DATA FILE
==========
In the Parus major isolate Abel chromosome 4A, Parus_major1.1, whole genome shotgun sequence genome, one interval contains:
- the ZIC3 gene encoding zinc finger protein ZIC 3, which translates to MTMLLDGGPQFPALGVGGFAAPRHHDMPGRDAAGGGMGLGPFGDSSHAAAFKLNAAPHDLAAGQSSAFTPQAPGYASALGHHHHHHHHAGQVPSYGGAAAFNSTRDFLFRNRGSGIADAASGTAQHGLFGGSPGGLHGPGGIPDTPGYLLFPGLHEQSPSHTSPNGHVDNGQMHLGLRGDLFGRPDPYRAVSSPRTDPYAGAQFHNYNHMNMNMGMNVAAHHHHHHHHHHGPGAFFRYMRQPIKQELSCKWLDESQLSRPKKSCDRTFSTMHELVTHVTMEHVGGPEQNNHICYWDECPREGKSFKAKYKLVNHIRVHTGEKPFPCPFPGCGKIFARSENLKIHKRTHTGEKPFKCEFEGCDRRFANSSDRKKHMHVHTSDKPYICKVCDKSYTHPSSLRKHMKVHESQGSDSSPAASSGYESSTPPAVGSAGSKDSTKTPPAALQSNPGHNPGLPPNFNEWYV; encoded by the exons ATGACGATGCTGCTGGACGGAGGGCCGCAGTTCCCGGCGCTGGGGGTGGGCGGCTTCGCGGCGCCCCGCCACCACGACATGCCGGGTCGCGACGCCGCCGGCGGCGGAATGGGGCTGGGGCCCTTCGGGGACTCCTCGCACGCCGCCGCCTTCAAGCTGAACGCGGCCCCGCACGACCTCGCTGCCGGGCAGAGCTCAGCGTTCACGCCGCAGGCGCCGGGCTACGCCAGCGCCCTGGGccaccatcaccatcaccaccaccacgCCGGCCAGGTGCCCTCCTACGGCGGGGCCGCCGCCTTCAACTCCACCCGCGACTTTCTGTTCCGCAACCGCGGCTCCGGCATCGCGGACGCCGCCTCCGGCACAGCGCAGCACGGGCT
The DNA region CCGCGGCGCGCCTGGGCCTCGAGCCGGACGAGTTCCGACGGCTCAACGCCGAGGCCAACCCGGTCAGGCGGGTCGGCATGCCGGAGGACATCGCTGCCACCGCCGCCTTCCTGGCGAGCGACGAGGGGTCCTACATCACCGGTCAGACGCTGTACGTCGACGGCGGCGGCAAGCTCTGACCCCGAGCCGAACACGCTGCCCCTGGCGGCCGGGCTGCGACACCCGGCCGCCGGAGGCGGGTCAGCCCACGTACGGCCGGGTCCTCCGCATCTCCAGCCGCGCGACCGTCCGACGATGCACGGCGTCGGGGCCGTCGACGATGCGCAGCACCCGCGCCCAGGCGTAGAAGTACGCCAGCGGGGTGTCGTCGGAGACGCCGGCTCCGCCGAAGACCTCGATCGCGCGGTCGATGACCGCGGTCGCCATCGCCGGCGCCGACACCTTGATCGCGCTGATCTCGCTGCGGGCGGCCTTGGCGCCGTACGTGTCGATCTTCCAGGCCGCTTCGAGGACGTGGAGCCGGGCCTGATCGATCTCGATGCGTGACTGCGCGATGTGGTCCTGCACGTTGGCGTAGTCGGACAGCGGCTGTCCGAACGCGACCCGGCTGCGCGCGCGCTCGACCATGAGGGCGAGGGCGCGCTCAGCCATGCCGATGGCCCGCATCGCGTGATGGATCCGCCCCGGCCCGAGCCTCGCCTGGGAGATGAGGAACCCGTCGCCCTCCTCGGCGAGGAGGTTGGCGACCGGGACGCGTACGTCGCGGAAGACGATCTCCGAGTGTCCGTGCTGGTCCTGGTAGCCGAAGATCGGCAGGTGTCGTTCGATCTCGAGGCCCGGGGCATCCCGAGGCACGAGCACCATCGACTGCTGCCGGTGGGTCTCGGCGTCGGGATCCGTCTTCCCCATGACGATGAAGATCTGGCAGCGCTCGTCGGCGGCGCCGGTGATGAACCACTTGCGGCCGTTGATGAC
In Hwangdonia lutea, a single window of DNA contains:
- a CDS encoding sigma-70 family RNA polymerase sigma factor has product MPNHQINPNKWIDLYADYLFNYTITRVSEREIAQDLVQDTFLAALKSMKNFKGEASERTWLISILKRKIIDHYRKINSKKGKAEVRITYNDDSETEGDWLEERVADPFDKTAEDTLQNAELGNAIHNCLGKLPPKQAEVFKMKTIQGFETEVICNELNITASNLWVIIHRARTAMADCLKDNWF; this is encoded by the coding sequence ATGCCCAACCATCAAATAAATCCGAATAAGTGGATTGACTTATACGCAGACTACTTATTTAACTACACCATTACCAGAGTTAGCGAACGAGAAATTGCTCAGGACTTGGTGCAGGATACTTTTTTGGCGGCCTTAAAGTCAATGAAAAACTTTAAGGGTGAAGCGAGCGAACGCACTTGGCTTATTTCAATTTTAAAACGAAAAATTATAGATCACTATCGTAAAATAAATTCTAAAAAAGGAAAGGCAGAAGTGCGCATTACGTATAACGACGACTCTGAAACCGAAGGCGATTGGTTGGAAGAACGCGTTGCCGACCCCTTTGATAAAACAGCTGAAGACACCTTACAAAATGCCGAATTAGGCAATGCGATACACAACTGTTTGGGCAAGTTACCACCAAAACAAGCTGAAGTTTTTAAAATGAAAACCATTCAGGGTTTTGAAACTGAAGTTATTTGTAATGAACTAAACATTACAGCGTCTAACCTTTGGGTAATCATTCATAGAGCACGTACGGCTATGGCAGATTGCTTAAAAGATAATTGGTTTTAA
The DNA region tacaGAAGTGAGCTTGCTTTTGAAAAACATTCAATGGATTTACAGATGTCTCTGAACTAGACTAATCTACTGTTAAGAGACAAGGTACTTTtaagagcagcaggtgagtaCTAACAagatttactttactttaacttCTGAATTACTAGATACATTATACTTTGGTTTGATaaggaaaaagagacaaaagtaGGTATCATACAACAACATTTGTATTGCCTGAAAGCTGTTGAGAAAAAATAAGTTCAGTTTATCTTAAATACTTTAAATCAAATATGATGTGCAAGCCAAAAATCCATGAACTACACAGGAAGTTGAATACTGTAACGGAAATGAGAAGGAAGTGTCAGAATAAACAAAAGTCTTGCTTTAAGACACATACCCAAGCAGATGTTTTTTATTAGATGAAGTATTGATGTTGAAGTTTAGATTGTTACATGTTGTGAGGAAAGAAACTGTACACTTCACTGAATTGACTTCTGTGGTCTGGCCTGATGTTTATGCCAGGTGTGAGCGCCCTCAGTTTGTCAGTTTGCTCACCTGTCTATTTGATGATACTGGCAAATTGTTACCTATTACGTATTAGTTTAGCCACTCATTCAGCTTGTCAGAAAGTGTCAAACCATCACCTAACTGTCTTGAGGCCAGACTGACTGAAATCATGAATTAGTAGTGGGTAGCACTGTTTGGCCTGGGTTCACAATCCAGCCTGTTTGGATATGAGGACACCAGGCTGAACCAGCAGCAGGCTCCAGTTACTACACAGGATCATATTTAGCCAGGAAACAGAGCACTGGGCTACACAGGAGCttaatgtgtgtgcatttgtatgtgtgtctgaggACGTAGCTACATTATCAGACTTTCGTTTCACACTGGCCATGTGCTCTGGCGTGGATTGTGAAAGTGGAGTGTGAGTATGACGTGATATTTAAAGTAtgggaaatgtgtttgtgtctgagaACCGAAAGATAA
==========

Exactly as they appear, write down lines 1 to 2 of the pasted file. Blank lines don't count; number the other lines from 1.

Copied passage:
In the Parus major isolate Abel chromosome 4A, Parus_major1.1, whole genome shotgun sequence genome, one interval contains:
- the ZIC3 gene encoding zinc finger protein ZIC 3, which translates to MTMLLDGGPQFPALGVGGFAAPRHHDMPGRDAAGGGMGLGPFGDSSHAAAFKLNAAPHDLAAGQSSAFTPQAPGYASALGHHHHHHHHAGQVPSYGGAAAFNSTRDFLFRNRGSGIADAASGTAQHGLFGGSPGGLHGPGGIPDTPGYLLFPGLHEQSPSHTSPNGHVDNGQMHLGLRGDLFGRPDPYRAVSSPRTDPYAGAQFHNYNHMNMNMGMNVAAHHHHHHHHHHGPGAFFRYMRQPIKQELSCKWLDESQLSRPKKSCDRTFSTMHELVTHVTMEHVGGPEQNNHICYWDECPREGKSFKAKYKLVNHIRVHTGEKPFPCPFPGCGKIFARSENLKIHKRTHTGEKPFKCEFEGCDRRFANSSDRKKHMHVHTSDKPYICKVCDKSYTHPSSLRKHMKVHESQGSDSSPAASSGYESSTPPAVGSAGSKDSTKTPPAALQSNPGHNPGLPPNFNEWYV; encoded by the exons ATGACGATGCTGCTGGACGGAGGGCCGCAGTTCCCGGCGCTGGGGGTGGGCGGCTTCGCGGCGCCCCGCCACCACGACATGCCGGGTCGCGACGCCGCCGGCGGCGGAATGGGGCTGGGGCCCTTCGGGGACTCCTCGCACGCCGCCGCCTTCAAGCTGAACGCGGCCCCGCACGACCTCGCTGCCGGGCAGAGCTCAGCGTTCACGCCGCAGGCGCCGGGCTACGCCAGCGCCCTGGGccaccatcaccatcaccaccaccacgCCGGCCAGGTGCCCTCCTACGGCGGGGCCGCCGCCTTCAACTCCACCCGCGACTTTCTGTTCCGCAACCGCGGCTCCGGCATCGCGGACGCCGCCTCCGGCACAGCGCAGCACGGGCT